Initially the agricultural property of the Pamphilj family, Villa Torlonia was purchased at the end of the 18th century by the banker Giovanni Torlonia, who commissioned Giuseppe Valadier to transform it into his residence, through the construction of the Casino Nobile and the Casino dei Principi.
In 1832, the heir Alessandro Torlonia continued the embellishment works, through the construction of other buildings, as the Temple of Saturn, the fake neo-classical remains, a Tribune with fountain, an Amphitheater and the characteristic Coffee-House.
Alessandro employed two other architects: Quintiliano Raimondi, for the Theatre and Orangery, and Giuseppe Jappelli, who was in charge of the entire south section of the Villa.
This area was completely transformed with winding boulevards, small lakes, exotic plants and decorated with buildings and outdoor furniture of unusual taste: the Swiss Hut (later transformed into the Casina delle Civette), the Conservatory, the Tower, the Moorish Grotto, and the Tournament Field.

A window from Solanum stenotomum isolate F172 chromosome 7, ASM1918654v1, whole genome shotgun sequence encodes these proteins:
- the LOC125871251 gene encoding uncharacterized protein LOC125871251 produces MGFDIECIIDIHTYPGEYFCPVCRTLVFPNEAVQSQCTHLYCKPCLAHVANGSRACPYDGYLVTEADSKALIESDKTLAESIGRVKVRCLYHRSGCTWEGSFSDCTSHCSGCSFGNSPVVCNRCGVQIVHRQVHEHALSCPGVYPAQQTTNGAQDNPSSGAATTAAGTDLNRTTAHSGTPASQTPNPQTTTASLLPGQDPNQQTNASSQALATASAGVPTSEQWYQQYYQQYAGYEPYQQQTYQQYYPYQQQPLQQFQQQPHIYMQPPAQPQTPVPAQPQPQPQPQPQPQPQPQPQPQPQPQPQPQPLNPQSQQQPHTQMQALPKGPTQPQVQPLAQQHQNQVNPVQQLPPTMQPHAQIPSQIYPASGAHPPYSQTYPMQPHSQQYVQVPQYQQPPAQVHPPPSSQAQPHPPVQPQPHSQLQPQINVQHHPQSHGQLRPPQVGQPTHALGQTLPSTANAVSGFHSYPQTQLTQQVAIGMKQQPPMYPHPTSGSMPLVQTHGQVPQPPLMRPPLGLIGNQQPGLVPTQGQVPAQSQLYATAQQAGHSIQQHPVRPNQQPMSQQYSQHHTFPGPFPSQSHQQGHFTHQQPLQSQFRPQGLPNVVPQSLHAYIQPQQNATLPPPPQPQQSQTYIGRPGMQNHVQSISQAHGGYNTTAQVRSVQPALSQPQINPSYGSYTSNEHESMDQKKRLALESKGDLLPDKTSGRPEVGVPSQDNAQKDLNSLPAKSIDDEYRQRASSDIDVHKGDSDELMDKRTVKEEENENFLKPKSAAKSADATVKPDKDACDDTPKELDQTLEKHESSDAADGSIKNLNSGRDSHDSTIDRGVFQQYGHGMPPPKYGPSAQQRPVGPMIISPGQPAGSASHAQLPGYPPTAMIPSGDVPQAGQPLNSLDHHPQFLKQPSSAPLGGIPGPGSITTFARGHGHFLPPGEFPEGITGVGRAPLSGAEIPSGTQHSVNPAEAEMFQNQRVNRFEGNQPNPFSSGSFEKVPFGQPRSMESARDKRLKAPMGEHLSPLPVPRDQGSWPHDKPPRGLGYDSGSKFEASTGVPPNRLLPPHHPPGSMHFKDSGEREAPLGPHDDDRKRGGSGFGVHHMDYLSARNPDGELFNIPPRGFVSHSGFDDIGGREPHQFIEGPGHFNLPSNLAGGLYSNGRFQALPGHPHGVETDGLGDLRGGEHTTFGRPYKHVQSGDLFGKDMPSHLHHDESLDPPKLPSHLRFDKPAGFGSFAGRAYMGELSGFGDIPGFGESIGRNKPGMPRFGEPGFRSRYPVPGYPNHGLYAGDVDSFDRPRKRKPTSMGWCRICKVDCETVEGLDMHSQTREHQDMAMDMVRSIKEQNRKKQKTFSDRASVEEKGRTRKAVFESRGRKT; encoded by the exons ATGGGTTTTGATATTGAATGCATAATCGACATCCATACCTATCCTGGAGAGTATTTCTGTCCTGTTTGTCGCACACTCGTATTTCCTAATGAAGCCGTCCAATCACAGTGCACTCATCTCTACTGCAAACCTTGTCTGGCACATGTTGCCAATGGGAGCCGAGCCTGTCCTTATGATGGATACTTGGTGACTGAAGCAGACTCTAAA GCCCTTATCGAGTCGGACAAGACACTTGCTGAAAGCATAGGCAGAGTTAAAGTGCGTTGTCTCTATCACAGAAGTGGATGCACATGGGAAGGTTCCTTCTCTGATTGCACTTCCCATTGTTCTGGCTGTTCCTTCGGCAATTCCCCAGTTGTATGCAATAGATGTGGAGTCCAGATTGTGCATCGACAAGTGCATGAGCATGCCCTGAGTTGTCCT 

In the 1920s, after a long period of abandonment, the villa became the residence of the Mussolini family. In 1978, Villa Torlonia was acquired by the Municipality of Rome and transformed into a public park.
Currently, the villa has regained its ancient splendour, offering the public three exhibition venues: Casina delle Civette, dedicated to the artistic stained glass window, Casino Nobile, which houses the Museo della Villa and the collection of Scuola Romana, and Casino dei Principi, home to the Scuola Romana archive and space for temporary exhibitions.
A pleasant refreshment point is located in La Limonaia (the Lemon-House), while in the adjacent Medieval House is located the Technotown scientific playroom.
Open from dawn to dusk
1° May 2019: open